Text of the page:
Google hit with $1.3m fine in France over misleading hotel ratings

French consumer watchdog finds US company guilty of posting deceptive classifications

FILE PHOTO: The brand logo of Alphabet Inc's Google is seen outside the company's office in Beijing, China, August 8, 2018.  REUTERS/Thomas Peter/File Photo
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Google was fined €1.1 million ($1.3m) by French authorities for misleading consumers with its ratings of hotels and tourist destinations.

An investigation by France's finance ministry and consumer watchdog the Directorate General for Competition, Consumption and the Repression of Fraud said the Alphabet-owned company posted misleading rankings and classifications on its search engine and Google Maps.

Google France and Google Ireland, the European headquarters of the US technology company, agreed to pay the fine.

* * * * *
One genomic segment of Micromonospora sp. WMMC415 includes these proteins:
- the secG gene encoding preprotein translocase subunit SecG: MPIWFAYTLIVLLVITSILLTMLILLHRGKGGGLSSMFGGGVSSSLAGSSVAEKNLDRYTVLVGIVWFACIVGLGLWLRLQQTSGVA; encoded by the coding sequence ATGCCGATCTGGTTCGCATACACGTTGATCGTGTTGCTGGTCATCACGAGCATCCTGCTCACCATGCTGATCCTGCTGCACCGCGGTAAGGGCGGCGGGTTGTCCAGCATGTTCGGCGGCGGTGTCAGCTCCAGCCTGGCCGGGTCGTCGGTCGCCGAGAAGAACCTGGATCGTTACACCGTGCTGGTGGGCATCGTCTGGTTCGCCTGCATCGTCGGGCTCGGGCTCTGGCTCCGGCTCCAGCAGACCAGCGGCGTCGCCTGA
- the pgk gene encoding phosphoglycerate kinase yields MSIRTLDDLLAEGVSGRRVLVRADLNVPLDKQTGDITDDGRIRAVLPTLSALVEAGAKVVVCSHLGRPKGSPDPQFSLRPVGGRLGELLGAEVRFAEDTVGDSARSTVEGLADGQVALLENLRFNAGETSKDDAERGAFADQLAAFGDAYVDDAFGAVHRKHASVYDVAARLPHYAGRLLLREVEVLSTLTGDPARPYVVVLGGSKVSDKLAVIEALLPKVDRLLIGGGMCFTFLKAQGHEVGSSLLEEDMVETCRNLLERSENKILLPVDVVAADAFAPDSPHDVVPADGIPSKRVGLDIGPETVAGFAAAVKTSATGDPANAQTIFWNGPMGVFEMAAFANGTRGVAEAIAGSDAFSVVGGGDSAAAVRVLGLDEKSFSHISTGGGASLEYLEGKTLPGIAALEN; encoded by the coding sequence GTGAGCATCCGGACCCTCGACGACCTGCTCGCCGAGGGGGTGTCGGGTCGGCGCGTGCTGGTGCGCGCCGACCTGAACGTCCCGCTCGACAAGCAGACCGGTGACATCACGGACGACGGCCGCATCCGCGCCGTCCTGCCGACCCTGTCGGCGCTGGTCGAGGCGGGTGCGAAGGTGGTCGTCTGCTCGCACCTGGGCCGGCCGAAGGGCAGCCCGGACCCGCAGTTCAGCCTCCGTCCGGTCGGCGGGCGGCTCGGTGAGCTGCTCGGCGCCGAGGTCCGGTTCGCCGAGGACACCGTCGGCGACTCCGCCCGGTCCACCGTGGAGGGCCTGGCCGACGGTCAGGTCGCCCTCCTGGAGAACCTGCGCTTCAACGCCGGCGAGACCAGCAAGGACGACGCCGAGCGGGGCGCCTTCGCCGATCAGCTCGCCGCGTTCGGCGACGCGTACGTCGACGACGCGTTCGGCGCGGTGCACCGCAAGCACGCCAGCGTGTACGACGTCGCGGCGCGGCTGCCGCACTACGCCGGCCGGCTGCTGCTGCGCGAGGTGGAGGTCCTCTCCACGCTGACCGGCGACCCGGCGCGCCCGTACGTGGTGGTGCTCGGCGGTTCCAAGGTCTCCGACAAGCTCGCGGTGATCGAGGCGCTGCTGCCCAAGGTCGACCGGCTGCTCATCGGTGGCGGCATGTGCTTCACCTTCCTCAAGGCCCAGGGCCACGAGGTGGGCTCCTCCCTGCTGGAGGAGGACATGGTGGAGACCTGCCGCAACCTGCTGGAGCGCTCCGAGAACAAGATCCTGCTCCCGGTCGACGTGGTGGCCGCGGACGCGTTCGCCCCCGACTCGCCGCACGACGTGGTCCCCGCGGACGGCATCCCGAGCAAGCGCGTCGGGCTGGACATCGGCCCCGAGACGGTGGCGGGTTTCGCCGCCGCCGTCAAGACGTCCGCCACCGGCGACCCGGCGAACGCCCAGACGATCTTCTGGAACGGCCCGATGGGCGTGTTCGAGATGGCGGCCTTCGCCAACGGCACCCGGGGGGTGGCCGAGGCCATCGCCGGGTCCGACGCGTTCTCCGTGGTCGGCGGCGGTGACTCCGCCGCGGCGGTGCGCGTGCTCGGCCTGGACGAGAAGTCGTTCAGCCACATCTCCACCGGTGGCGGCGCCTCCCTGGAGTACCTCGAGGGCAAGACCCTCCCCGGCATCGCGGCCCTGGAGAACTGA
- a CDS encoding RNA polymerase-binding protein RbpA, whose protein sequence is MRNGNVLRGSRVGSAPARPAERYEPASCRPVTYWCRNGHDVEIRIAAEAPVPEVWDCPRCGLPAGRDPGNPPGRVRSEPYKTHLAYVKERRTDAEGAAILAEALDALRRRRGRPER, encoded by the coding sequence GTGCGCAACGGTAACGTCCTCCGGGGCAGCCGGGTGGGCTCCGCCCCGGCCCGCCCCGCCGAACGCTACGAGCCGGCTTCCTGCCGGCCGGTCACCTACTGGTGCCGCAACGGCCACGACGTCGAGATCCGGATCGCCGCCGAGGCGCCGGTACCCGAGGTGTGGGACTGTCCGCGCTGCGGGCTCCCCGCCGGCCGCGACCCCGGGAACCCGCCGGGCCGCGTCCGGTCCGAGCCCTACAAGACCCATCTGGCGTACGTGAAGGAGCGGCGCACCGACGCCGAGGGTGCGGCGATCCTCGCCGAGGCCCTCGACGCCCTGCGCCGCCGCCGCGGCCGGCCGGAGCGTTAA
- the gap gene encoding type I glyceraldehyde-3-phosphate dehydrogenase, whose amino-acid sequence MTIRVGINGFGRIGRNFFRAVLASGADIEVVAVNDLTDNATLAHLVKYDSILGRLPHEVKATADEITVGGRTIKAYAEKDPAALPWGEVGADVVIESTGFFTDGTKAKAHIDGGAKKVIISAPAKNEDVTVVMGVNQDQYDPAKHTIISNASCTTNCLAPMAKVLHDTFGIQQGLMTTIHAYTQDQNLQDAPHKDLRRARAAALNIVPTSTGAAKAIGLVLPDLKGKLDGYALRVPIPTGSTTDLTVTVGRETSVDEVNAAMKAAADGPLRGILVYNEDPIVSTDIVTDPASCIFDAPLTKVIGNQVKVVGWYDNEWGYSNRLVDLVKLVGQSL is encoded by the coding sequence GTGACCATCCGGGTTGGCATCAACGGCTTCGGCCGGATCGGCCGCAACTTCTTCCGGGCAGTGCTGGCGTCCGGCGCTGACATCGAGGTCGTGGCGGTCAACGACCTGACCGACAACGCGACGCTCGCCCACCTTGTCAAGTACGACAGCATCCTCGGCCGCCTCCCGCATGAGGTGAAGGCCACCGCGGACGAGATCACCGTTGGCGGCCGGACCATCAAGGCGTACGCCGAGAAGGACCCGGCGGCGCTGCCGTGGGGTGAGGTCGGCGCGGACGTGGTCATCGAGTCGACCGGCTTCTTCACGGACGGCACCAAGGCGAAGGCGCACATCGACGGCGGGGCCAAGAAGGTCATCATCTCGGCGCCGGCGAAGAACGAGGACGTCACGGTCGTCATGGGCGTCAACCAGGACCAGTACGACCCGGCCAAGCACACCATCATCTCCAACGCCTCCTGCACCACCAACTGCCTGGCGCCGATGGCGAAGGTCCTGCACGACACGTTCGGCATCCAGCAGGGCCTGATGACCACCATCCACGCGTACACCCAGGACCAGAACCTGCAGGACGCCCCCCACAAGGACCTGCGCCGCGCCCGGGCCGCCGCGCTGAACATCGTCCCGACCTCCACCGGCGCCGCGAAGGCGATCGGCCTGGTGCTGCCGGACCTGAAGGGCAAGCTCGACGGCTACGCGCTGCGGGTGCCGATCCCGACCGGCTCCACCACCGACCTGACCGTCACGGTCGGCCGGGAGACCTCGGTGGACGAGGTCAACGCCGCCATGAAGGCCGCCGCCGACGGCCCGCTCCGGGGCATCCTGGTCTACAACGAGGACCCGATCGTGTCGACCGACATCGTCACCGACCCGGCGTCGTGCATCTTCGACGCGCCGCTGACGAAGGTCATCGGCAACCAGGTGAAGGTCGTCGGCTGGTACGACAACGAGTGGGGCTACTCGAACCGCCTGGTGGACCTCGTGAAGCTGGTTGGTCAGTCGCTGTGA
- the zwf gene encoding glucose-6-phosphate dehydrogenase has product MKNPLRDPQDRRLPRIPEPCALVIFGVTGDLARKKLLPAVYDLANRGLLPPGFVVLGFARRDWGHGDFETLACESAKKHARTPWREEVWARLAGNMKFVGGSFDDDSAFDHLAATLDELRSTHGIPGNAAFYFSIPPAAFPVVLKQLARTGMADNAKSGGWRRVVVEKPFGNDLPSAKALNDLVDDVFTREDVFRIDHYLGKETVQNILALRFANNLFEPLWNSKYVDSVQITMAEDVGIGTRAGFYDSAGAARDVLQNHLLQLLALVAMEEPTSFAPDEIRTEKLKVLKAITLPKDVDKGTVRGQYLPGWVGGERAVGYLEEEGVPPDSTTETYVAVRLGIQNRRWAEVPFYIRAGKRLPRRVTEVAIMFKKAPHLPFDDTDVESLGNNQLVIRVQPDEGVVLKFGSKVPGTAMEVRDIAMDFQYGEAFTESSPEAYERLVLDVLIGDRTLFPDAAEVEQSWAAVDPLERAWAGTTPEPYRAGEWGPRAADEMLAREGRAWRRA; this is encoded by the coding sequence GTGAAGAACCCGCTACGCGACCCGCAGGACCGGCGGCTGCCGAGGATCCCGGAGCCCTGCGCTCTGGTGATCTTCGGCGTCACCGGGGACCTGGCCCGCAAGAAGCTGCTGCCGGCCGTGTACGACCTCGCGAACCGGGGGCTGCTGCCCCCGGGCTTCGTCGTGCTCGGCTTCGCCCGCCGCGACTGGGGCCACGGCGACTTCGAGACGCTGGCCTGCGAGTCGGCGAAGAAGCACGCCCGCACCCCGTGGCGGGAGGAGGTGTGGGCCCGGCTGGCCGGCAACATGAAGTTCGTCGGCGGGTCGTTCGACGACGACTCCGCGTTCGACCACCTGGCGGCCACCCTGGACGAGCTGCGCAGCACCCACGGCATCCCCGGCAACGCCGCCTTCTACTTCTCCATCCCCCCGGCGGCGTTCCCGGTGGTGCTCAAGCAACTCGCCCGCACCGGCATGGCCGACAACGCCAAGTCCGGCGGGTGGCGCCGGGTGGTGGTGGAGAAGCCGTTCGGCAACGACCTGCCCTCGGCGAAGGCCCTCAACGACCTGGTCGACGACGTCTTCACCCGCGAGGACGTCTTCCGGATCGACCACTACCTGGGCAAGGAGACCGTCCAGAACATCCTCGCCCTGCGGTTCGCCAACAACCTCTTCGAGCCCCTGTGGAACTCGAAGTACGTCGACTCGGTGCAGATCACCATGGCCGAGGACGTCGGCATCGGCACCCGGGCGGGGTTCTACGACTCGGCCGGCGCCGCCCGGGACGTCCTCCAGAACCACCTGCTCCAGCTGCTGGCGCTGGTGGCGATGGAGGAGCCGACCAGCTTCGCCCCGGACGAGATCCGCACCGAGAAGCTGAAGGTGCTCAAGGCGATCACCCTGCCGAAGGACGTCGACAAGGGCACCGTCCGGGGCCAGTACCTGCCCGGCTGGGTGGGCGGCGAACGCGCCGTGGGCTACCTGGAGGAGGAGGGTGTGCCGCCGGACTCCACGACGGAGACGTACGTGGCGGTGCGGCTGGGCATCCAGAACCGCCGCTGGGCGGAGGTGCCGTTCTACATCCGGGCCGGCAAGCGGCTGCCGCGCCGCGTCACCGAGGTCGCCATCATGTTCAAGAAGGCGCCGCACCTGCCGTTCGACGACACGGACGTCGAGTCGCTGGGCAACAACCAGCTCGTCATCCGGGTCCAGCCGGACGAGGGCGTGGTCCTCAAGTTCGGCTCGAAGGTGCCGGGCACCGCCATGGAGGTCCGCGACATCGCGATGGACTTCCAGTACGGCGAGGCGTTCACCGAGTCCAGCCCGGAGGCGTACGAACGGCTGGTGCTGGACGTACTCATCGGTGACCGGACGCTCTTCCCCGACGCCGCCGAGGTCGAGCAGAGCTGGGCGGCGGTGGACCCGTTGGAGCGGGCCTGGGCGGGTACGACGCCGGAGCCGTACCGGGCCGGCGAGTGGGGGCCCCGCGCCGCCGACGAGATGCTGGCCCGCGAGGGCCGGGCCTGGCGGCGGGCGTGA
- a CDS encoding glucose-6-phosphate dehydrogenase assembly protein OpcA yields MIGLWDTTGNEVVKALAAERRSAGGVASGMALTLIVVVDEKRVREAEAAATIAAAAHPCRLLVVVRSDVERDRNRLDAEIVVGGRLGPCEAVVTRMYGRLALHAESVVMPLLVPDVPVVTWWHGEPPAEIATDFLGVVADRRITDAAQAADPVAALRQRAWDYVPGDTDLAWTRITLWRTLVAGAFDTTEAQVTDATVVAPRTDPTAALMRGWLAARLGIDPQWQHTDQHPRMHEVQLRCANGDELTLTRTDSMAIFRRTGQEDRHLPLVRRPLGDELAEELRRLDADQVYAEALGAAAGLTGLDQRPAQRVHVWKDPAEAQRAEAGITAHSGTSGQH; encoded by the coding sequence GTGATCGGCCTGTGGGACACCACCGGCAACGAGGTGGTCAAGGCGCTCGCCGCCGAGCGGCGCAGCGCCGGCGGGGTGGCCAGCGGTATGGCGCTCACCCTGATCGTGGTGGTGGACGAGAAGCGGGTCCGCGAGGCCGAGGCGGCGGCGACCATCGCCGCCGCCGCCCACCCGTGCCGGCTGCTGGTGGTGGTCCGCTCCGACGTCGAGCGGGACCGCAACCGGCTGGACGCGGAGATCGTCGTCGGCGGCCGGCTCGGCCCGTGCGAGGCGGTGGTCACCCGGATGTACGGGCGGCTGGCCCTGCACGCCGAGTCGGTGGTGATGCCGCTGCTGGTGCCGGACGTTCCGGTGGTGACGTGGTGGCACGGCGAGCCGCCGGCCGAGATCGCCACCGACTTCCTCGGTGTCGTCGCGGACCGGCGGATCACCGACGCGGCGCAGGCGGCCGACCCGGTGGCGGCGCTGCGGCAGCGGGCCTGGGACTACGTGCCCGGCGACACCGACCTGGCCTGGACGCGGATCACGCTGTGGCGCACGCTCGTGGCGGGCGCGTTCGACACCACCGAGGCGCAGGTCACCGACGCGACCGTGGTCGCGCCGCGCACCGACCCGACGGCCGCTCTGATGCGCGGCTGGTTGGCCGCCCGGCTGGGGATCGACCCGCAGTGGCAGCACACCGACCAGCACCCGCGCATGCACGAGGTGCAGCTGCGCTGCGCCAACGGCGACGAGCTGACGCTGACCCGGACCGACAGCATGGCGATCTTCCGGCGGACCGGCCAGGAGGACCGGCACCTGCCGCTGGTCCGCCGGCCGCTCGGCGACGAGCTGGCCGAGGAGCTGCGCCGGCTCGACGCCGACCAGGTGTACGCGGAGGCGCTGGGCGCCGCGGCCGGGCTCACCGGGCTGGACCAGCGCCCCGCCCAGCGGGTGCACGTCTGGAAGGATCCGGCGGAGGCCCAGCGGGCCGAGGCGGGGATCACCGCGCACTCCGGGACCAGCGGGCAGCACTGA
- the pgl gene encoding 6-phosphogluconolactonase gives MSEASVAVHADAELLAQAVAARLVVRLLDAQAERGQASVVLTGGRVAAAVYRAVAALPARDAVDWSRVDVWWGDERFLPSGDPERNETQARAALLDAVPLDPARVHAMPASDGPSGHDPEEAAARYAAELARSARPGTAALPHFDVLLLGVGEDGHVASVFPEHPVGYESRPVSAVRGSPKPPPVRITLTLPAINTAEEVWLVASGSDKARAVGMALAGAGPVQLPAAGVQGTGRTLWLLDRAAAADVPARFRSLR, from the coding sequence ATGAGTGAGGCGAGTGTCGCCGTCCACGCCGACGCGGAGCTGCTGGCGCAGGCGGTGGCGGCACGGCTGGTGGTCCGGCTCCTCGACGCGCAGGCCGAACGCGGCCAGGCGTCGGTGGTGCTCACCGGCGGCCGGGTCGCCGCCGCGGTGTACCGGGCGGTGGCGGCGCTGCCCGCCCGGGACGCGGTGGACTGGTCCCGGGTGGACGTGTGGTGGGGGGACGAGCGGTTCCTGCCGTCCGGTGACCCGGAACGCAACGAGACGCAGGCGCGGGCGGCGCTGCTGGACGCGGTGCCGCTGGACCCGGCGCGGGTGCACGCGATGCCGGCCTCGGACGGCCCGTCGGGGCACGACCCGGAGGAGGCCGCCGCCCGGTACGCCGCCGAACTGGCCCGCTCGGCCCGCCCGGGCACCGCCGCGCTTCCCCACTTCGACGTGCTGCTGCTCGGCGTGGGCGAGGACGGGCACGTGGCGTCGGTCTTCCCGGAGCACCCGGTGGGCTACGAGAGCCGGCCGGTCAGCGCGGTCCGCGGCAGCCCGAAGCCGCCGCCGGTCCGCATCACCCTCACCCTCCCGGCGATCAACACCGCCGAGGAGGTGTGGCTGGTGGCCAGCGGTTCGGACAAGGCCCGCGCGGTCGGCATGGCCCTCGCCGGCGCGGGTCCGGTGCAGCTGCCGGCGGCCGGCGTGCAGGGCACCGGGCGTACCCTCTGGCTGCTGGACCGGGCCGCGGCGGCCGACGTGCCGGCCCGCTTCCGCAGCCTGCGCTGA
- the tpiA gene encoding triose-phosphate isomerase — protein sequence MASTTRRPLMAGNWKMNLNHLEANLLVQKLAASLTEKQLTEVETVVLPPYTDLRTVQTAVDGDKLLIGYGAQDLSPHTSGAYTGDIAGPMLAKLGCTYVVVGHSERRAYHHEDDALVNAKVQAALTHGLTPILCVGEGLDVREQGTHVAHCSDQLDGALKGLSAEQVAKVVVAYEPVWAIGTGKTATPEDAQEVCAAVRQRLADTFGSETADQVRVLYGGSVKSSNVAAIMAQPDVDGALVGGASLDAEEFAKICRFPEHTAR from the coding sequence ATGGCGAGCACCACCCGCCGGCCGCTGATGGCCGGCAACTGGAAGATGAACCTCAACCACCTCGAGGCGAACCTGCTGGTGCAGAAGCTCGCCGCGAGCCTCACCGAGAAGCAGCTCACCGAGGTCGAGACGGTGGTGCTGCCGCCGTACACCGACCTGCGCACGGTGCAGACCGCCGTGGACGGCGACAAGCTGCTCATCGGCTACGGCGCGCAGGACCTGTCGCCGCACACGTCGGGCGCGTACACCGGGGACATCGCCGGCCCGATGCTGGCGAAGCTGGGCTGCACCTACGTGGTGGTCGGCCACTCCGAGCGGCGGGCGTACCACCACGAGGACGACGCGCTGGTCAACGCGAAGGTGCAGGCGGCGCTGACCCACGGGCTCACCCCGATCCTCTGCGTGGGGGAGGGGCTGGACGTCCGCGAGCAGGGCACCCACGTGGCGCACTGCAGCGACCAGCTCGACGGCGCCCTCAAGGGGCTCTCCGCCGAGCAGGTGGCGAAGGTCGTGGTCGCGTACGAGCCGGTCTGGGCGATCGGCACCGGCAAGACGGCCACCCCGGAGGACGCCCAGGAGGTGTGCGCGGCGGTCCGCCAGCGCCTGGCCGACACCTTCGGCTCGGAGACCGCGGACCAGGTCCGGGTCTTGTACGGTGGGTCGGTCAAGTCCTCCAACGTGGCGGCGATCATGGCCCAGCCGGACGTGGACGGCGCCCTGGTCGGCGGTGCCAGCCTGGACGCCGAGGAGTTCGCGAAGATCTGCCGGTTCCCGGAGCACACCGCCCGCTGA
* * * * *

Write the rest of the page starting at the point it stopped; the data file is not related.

"This practice was particularly damaging for consumers ... misled about the level of services they could expect when booking accommodation," the DGCCRF said.

“It also resulted in prejudice for hoteliers whose establishments were wrongly presented as lower ranked than on the official ranking of Atout France.”

Atout France is the country's tourism development arm.

Complaints by French hoteliers surfaced in 2019 after Google replaced Atout France's official classification system with its own ranking system. Both used a "star" rating. Google then applied this to more than 7,500 establishments.

In its report, the consumer watchdog said it considered the “nature of the information communicated on the classification of tourist accommodation” as deceptive.

However, when an inquiry began in September 2019, Google corrected this and returned to using Atout France's official rankings.

“We have now settled with the DGCCRF and made the necessary changes to only reflect the official French star rating for hotels on Google Maps and Search,” a Google executive told TechCrunch.

Google has previously faced trouble in France over the amount of tax it pays. In September 2019, the company agreed to pay €945m to French tax authorities to settle a long-running tax dispute.

In March 2019, it was also fined €1.5 billion by the EU for practices deemed to be anti-competitive. This followed previous anti-trust disputes in 2017 and 2018 that led to the company being slapped with total fines of €6.8bn.